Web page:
Review of The Airport Book, by Lisa Brown

The Airport Book

by Lisa Brown

A Neal Porter Book (Roaring Brook Press), 2016. 36 pages.

Having just taken a plane trip a couple days before I read this book, it struck me as especially useful for a family planning a flight with preschool children. Having done that many times in my life, I wish this book had been around then.

And this is a modern airport. The pictures match my experience of airports well.

There are lots of people
saying lots of goodbyes.
Sometimes they hug.
Sometimes they cry.

They have big bags on wheels and smaller bags on their shoulders and backs.

Sometimes you can tell exactly what is packed inside the bags.
Sometimes it is a mystery.

Inside the airport you stand in lines.
You stand in lines to get your ticket.
You stand in lines to check your bags.
There are lines for the restrooms.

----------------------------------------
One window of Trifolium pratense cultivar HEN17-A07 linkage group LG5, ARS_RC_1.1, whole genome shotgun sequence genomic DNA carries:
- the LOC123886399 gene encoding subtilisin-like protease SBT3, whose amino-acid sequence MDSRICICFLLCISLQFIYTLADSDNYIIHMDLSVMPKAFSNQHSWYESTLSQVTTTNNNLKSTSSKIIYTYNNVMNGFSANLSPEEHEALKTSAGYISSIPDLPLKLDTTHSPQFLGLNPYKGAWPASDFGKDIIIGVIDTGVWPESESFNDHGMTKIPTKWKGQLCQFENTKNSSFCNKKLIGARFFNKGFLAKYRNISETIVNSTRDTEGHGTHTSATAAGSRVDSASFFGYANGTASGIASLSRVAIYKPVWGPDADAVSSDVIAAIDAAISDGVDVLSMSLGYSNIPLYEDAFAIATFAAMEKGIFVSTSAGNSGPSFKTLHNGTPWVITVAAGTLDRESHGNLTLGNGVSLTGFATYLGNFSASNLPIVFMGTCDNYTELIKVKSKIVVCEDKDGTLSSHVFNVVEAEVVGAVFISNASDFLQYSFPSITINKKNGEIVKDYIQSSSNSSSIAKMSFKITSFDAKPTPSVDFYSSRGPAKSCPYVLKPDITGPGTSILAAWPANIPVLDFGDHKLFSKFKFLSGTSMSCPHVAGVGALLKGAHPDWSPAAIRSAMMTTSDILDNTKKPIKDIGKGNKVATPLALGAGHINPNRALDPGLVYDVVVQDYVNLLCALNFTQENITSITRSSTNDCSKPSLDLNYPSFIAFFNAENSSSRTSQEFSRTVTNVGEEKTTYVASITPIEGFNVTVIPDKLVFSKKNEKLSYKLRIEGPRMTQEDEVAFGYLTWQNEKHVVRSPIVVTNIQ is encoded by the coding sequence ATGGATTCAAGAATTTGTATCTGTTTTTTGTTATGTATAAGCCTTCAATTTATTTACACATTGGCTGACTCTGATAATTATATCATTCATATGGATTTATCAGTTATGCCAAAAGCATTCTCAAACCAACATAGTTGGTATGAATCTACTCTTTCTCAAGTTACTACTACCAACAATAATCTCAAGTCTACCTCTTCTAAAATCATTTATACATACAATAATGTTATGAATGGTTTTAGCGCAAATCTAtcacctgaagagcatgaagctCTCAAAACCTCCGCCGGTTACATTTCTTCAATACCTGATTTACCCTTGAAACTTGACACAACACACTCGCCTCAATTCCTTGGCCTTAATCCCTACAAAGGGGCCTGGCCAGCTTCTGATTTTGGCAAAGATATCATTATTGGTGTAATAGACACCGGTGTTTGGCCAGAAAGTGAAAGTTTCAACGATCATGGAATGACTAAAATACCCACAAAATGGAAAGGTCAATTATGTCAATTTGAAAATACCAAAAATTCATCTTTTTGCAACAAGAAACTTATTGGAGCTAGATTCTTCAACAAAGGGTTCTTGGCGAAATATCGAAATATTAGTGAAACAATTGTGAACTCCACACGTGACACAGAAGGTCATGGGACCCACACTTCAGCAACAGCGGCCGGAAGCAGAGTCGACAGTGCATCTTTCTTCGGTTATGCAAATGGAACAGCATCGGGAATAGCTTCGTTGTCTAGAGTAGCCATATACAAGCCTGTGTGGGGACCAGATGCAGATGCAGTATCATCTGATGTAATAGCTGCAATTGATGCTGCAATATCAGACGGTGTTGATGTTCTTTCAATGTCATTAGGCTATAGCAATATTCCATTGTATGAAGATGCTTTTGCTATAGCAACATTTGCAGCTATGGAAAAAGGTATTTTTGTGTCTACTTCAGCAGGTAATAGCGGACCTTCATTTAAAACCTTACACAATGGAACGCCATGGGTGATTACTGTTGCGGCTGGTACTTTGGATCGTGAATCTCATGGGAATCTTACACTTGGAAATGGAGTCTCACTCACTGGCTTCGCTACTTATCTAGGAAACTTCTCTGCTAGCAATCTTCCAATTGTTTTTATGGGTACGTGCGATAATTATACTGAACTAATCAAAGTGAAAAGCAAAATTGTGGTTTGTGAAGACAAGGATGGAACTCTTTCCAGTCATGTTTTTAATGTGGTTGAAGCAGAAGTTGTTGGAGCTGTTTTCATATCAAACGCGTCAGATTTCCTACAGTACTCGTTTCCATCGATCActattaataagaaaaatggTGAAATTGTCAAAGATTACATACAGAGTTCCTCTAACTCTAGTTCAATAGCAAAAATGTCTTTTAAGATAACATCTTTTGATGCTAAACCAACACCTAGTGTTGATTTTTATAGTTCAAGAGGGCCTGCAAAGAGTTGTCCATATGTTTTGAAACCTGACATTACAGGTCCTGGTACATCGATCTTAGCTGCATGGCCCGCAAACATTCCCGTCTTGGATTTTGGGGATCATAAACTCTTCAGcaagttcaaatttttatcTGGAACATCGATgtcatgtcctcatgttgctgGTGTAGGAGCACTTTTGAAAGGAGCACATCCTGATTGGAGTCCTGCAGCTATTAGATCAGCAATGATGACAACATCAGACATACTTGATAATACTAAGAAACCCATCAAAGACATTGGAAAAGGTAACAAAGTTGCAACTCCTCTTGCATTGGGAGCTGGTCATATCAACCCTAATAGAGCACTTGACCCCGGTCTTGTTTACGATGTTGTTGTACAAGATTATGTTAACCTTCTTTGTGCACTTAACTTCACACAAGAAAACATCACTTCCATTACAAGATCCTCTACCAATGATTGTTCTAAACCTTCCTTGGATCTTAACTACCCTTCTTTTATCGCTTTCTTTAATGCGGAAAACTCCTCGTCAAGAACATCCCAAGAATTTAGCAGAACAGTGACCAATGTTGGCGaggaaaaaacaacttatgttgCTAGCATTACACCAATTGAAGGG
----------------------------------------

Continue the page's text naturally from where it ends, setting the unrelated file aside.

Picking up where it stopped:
There are lines to go through security.

The text tells you all that goes on, but the real treat is in the pictures. They’re not as crowded as a Where’s Waldo book, but there’s plenty of things to see on each page, with many side stories.

We watch the little sister’s monkey make its way (with the tail sticking out of the luggage). Various other passengers set out and journey as well.

The featured family has an interracial couple, and there are an abundance of families on the flight itself. You’ll see more details about the other passengers with each pass through the book.

Planning a flight with young ones? This book provides perfect preparation. Your child will know what to expect and what to watch for. Interested in talking with your little one about a trip they’ve taken or that you’ve taken? This book also provides a lovely jumping-off point for that. I hope this one gets displayed prominently in airport bookstores.

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Source: This review is based on a library book from Fairfax County Public Library.

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